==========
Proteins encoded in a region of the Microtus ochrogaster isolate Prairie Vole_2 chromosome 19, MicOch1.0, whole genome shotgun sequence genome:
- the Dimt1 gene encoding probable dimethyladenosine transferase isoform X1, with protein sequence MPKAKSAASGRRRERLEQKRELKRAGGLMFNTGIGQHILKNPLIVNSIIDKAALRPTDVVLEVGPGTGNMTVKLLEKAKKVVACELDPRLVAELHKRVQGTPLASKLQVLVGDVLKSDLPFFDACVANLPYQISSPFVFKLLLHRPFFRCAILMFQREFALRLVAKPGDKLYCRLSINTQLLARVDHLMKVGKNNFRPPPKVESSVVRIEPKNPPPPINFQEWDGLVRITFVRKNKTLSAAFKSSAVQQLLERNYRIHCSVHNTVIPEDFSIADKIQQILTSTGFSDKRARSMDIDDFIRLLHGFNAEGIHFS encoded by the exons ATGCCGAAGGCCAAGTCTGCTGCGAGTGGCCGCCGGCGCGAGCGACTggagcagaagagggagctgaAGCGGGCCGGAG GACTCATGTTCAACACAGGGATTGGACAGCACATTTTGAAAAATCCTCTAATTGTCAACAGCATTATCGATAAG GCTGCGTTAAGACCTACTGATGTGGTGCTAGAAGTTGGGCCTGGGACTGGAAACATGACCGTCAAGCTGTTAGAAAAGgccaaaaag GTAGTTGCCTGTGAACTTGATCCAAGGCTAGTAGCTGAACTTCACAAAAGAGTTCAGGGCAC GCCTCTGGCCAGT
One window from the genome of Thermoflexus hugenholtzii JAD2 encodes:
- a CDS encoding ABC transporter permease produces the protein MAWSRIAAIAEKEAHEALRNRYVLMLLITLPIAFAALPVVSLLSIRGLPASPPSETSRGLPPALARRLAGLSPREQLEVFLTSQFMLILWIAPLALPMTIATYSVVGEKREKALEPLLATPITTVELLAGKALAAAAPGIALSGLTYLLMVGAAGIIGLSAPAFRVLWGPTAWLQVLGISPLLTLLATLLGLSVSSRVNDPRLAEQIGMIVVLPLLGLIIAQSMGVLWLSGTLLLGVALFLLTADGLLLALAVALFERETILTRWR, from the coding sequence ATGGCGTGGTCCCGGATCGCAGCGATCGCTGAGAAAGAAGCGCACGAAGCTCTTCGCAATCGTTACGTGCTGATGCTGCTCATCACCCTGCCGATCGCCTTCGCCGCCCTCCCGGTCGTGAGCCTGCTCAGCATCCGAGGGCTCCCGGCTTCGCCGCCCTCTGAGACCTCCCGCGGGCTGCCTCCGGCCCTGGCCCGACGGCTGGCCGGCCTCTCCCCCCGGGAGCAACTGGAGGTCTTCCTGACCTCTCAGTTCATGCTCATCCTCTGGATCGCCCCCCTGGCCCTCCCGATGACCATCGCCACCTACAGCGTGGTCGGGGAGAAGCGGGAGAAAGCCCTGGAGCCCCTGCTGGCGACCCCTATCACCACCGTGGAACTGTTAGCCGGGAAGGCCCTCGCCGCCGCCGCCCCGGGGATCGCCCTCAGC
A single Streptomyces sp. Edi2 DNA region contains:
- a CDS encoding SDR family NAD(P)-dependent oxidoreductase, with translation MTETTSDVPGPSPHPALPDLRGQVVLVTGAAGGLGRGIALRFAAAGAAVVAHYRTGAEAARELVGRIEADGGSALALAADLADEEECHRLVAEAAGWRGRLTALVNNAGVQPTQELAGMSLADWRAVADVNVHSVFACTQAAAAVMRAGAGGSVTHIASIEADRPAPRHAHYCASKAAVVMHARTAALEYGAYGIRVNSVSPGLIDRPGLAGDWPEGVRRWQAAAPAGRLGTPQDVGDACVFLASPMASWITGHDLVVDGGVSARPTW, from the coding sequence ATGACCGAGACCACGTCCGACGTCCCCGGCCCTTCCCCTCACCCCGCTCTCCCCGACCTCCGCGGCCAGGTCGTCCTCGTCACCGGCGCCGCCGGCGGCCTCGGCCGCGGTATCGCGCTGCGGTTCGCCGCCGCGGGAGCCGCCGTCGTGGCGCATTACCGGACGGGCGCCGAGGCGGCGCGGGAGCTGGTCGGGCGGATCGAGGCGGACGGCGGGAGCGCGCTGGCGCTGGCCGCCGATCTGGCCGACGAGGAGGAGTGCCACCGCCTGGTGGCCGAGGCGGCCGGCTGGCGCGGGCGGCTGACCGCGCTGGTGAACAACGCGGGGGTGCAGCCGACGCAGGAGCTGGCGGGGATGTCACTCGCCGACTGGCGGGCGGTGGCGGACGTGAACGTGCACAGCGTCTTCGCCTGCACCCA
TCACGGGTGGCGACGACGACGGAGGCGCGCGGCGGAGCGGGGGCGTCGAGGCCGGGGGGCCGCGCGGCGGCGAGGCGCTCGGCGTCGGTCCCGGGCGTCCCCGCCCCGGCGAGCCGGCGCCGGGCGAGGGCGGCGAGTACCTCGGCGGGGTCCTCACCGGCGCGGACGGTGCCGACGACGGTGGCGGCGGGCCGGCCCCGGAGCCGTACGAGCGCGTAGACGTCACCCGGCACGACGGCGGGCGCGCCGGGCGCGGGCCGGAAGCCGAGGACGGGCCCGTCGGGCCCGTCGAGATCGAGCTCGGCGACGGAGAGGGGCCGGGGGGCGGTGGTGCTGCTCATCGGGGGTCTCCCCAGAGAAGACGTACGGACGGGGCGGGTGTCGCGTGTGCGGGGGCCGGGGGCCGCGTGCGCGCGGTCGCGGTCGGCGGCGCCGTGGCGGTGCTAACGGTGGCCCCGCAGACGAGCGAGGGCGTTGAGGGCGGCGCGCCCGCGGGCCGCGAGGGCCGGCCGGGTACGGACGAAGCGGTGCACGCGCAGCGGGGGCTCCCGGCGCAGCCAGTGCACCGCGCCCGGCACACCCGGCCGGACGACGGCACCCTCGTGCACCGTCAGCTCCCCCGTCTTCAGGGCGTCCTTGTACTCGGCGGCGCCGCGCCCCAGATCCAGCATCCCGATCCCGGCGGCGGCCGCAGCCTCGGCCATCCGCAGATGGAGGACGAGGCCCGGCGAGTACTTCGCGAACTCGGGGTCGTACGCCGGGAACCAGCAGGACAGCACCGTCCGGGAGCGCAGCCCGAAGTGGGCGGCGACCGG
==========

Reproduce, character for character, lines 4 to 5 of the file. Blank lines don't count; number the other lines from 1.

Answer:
- a CDS encoding ABC transporter permease produces the protein MAWSRIAAIAEKEAHEALRNRYVLMLLITLPIAFAALPVVSLLSIRGLPASPPSETSRGLPPALARRLAGLSPREQLEVFLTSQFMLILWIAPLALPMTIATYSVVGEKREKALEPLLATPITTVELLAGKALAAAAPGIALSGLTYLLMVGAAGIIGLSAPAFRVLWGPTAWLQVLGISPLLTLLATLLGLSVSSRVNDPRLAEQIGMIVVLPLLGLIIAQSMGVLWLSGTLLLGVALFLLTADGLLLALAVALFERETILTRWR, from the coding sequence ATGGCGTGGTCCCGGATCGCAGCGATCGCTGAGAAAGAAGCGCACGAAGCTCTTCGCAATCGTTACGTGCTGATGCTGCTCATCACCCTGCCGATCGCCTTCGCCGCCCTCCCGGTCGTGAGCCTGCTCAGCATCCGAGGGCTCCCGGCTTCGCCGCCCTCTGAGACCTCCCGCGGGCTGCCTCCGGCCCTGGCCCGACGGCTGGCCGGCCTCTCCCCCCGGGAGCAACTGGAGGTCTTCCTGACCTCTCAGTTCATGCTCATCCTCTGGATCGCCCCCCTGGCCCTCCCGATGACCATCGCCACCTACAGCGTGGTCGGGGAGAAGCGGGAGAAAGCCCTGGAGCCCCTGCTGGCGACCCCTATCACCACCGTGGAACTGTTAGCCGGGAAGGCCCTCGCCGCCGCCGCCCCGGGGATCGCCCTCAGC
A single Streptomyces sp. Edi2 DNA region contains: